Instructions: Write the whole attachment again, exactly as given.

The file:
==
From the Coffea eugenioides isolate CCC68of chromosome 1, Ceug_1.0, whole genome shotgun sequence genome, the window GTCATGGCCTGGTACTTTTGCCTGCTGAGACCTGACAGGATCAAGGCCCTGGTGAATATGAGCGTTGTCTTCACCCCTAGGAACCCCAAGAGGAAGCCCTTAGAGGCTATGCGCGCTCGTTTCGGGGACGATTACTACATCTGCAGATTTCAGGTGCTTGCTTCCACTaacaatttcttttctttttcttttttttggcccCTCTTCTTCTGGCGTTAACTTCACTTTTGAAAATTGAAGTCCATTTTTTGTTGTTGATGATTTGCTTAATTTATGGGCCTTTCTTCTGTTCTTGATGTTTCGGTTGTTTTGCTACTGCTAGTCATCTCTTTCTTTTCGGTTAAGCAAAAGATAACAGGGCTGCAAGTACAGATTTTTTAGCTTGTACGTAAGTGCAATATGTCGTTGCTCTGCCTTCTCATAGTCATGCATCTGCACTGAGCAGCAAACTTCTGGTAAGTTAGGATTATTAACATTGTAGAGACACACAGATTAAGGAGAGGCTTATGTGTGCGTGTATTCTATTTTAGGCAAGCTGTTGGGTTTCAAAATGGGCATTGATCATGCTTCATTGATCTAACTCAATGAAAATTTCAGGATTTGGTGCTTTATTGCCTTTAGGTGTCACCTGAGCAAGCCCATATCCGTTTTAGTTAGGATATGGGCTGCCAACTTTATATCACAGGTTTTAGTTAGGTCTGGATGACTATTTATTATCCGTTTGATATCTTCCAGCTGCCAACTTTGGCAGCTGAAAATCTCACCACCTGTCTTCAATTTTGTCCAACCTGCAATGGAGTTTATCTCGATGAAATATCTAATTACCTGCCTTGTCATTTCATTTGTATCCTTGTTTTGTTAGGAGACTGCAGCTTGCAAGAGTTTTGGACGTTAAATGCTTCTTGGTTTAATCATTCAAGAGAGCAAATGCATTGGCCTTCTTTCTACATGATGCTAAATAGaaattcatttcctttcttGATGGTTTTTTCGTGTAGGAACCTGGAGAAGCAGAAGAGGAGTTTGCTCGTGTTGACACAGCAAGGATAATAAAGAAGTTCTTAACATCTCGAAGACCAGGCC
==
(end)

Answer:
From the Coffea eugenioides isolate CCC68of chromosome 1, Ceug_1.0, whole genome shotgun sequence genome, the window GTCATGGCCTGGTACTTTTGCCTGCTGAGACCTGACAGGATCAAGGCCCTGGTGAATATGAGCGTTGTCTTCACCCCTAGGAACCCCAAGAGGAAGCCCTTAGAGGCTATGCGCGCTCGTTTCGGGGACGATTACTACATCTGCAGATTTCAGGTGCTTGCTTCCACTaacaatttcttttctttttcttttttttggcccCTCTTCTTCTGGCGTTAACTTCACTTTTGAAAATTGAAGTCCATTTTTTGTTGTTGATGATTTGCTTAATTTATGGGCCTTTCTTCTGTTCTTGATGTTTCGGTTGTTTTGCTACTGCTAGTCATCTCTTTCTTTTCGGTTAAGCAAAAGATAACAGGGCTGCAAGTACAGATTTTTTAGCTTGTACGTAAGTGCAATATGTCGTTGCTCTGCCTTCTCATAGTCATGCATCTGCACTGAGCAGCAAACTTCTGGTAAGTTAGGATTATTAACATTGTAGAGACACACAGATTAAGGAGAGGCTTATGTGTGCGTGTATTCTATTTTAGGCAAGCTGTTGGGTTTCAAAATGGGCATTGATCATGCTTCATTGATCTAACTCAATGAAAATTTCAGGATTTGGTGCTTTATTGCCTTTAGGTGTCACCTGAGCAAGCCCATATCCGTTTTAGTTAGGATATGGGCTGCCAACTTTATATCACAGGTTTTAGTTAGGTCTGGATGACTATTTATTATCCGTTTGATATCTTCCAGCTGCCAACTTTGGCAGCTGAAAATCTCACCACCTGTCTTCAATTTTGTCCAACCTGCAATGGAGTTTATCTCGATGAAATATCTAATTACCTGCCTTGTCATTTCATTTGTATCCTTGTTTTGTTAGGAGACTGCAGCTTGCAAGAGTTTTGGACGTTAAATGCTTCTTGGTTTAATCATTCAAGAGAGCAAATGCATTGGCCTTCTTTCTACATGATGCTAAATAGaaattcatttcctttcttGATGGTTTTTTCGTGTAGGAACCTGGAGAAGCAGAAGAGGAGTTTGCTCGTGTTGACACAGCAAGGATAATAAAGAAGTTCTTAACATCTCGAAGACCAGGCC